SKSM: Could you start with telling me a little bit about yourself? Who are you and what do you do?
Roman Lapshin: I am Roman Lapshin and I am a storyteller.
SKSM: When did you know you wanted to become a cinematographer?
Roman Lapshin: This is a difficult question to answer. I’m not sure I ever even wanted to become one, but composition and lighting always came very easily to me. The thing is, when a good story comes around and I feel like I can add something to it, whether it’s during production or post, I do what I can to give that project life.
SKSM: How do you communicate with a director to design a visual strategy for a film?
Roman Lapshin: Mood boards are my go-to for visual language. There are many online resources that allow for collaboration and communication and it’s very convenient to have access to that sort of stuff wherever you are. For this particular project, I whipped up a quick mood board on Milanote.com, added Kyle to the board and we went from there. I tossed in screenshots of the script with scenes from other films that have similar visual language and Kyle did the same. We exchanged screenshots back and forth until we landed on a cohesive look that served the story well.
SKSM: You worked with Kyle Dunbar on this film, what do you think the relationship between a director and a dp should be?
Roman Lapshin: The relationship between director and cinematographer should be a simple one. Both are there to serve the story to the best of their abilities. There is something to be said about the vague line between both jobs, especially when a director has a very particular vision for the film, but we must take a step back and understand that it all comes from a place of love for the story, then who cares? Story is king.
SKSM: You worked in a Dollar Baby based on a Stephen King short story. It was your most challenging film?
Roman Lapshin: This was definitely not my most challenging film.
SKSM: When you’re going to shoot, what are your favorite lenses? formats?
Roman Lapshin: Although I have yet to shoot a project with one, the Alexa Mini/Cooke combo is a favourite of mine. I was a 1st AC for a couple years straight out of college and that form factor is just perfect. The image is absolutely unbeatable.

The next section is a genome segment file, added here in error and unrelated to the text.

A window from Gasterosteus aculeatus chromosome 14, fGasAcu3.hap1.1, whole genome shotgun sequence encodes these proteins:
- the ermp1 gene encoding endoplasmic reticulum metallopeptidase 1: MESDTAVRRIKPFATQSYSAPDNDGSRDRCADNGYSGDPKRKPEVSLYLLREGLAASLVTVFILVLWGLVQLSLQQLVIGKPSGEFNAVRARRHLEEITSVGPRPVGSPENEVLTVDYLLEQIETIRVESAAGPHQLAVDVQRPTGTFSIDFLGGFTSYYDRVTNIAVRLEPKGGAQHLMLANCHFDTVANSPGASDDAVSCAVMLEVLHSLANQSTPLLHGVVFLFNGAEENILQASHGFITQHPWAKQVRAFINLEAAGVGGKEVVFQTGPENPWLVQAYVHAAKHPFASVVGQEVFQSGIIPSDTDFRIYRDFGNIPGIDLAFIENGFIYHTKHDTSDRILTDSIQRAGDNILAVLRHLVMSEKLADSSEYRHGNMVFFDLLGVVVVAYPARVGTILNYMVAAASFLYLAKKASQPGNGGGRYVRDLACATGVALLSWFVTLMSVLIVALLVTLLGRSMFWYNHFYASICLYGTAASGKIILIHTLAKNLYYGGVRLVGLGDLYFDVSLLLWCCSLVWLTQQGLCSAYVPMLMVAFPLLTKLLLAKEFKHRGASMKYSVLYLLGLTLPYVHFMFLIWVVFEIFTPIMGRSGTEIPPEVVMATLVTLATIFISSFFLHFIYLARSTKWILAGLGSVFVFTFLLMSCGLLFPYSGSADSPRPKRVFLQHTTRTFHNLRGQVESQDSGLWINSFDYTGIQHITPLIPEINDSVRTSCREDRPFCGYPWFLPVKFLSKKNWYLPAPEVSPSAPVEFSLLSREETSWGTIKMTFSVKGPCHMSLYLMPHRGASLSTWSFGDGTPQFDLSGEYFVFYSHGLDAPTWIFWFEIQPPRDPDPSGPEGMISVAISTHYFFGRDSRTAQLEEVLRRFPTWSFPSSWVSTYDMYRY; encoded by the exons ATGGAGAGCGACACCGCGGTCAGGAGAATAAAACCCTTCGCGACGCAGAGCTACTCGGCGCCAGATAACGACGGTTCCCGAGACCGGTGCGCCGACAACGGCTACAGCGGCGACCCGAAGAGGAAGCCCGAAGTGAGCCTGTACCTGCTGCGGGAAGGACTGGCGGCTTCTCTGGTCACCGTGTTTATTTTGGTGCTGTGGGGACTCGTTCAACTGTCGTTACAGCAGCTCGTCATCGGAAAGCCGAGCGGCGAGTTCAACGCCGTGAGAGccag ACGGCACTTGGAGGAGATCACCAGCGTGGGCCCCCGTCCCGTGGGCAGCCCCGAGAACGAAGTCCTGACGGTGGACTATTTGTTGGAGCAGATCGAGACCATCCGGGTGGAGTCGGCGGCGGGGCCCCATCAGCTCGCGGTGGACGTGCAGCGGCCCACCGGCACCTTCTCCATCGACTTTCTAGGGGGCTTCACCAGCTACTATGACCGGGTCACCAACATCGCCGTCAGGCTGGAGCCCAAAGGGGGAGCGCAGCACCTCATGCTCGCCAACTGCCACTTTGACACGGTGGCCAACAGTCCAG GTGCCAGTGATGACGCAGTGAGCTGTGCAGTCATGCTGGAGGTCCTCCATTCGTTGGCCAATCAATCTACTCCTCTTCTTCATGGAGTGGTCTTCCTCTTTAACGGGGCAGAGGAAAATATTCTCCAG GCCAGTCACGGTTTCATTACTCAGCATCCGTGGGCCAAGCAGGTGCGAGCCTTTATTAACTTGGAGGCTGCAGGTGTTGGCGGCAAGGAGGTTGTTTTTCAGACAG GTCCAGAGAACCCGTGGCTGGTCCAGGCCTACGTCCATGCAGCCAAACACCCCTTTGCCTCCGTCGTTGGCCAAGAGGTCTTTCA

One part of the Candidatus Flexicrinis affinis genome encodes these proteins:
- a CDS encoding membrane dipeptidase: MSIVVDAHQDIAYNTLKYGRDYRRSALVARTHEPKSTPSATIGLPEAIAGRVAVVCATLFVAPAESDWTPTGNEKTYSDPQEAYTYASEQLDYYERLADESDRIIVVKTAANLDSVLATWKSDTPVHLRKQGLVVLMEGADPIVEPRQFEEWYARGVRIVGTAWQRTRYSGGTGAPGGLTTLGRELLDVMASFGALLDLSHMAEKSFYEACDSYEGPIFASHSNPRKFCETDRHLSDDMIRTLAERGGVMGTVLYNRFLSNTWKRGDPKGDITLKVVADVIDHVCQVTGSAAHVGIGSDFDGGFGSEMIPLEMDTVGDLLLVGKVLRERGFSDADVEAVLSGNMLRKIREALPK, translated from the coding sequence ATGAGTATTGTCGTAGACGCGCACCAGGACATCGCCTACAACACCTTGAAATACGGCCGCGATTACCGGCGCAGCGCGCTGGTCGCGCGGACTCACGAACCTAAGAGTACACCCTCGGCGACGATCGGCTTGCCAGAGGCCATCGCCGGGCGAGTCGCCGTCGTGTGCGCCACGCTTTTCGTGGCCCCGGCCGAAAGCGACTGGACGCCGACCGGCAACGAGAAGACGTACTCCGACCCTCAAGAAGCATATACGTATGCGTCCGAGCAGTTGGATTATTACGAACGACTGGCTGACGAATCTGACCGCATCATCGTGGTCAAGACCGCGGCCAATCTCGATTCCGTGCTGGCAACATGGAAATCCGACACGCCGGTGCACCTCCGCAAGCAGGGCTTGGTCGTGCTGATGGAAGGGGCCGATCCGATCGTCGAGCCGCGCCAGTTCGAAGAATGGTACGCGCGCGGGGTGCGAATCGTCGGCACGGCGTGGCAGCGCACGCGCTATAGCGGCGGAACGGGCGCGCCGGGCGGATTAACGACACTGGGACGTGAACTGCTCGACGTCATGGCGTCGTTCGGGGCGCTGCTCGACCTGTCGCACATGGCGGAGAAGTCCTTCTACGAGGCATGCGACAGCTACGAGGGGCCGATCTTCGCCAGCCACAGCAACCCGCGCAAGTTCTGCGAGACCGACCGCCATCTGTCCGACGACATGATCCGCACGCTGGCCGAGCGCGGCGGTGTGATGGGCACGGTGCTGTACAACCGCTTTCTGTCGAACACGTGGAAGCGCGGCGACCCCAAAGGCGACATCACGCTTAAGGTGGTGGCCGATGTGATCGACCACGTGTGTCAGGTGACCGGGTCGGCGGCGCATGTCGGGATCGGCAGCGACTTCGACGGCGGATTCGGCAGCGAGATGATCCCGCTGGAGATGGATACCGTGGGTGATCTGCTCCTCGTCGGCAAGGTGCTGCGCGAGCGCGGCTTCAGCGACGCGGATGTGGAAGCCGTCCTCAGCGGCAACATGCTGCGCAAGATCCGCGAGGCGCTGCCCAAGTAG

That being said, I think it’s a little impractical for smaller projects. For those I’d go for one of Canon’s cinema cameras.
SKSM: Was there any funny or special moment when you made the movie that you would like to tell me about?
Roman Lapshin: I retrofitted these banners with muslin cloth for diffusion. The banner container was spring loaded so that the banner could easily be erected and torn down at a moment’s notice, which is great for moving diffusion around, but that the also mean that the muslin was always being stretched hard. I had the 8-foot-high diffusion about 4 feet away from our main character, Andrew Bee, and it was diffusing a very directional 300w Dedo light when suddenly, in the middle of a take, the muslin got sucked back into the container with a very loud bang.
We had a good laugh about it, but I felt very embarrassed for ruining the take. I have retired that kind of diffusion for now, until I can figure out a fool-proof way of securing it.
SKSM: Who are some of your influences (favorite dps/films)?
Roman Lapshin: My all-time favourite DP is Roger Deakens. This is mostly because it’s difficult to tell when he’s behind the visuals. He always goes out of his way to serve the story and doesn’t really have a trademark. That kind of ego-less work ethic is something I strive for.
SKSM: Are you a Stephen King fan? If so, which are your favorite works and adaptations?
Roman Lapshin: The Shining is an obvious favourite for filmmakers. It totally changed my life when I saw it. Kubrick was a genius, King is a genius, and although they didn’t see eye-to-eye for that particular project, it was my introduction into the world of Stepehen King.
SKSM: What are you working on nowadays?
Roman Lapshin: Currently in pre-production for a short film that we will shoot (hopefully) this fall. Kyle Dunbar is actually helping out on the production side of things!
SKSM: What one thing people would be surprised to know about you?
Roman Lapshin: I starred in a documentary that had a worldwide release this year called Portrayal. Check it out at Portrayalfilm.com
SKSM: Thanks for taking the time to answer my questions. Is there anything you want to say to the fans that read this interview?
Roman Lapshin: We did not rent any gear. I have a relatively awful LED lighting kit and a small camera package, but that did not stop us from making the film. The point is gear is secondary as long as the story is good (and the audio – thanks to Dave Murray for lending his services and gear).
SKSM: Do you like to add anything else?
Roman Lapshin: I shot the film on the Canon C100mii almost exclusively with a 24mm 1.4 Sigma Art and ¼ Pro Mist filter.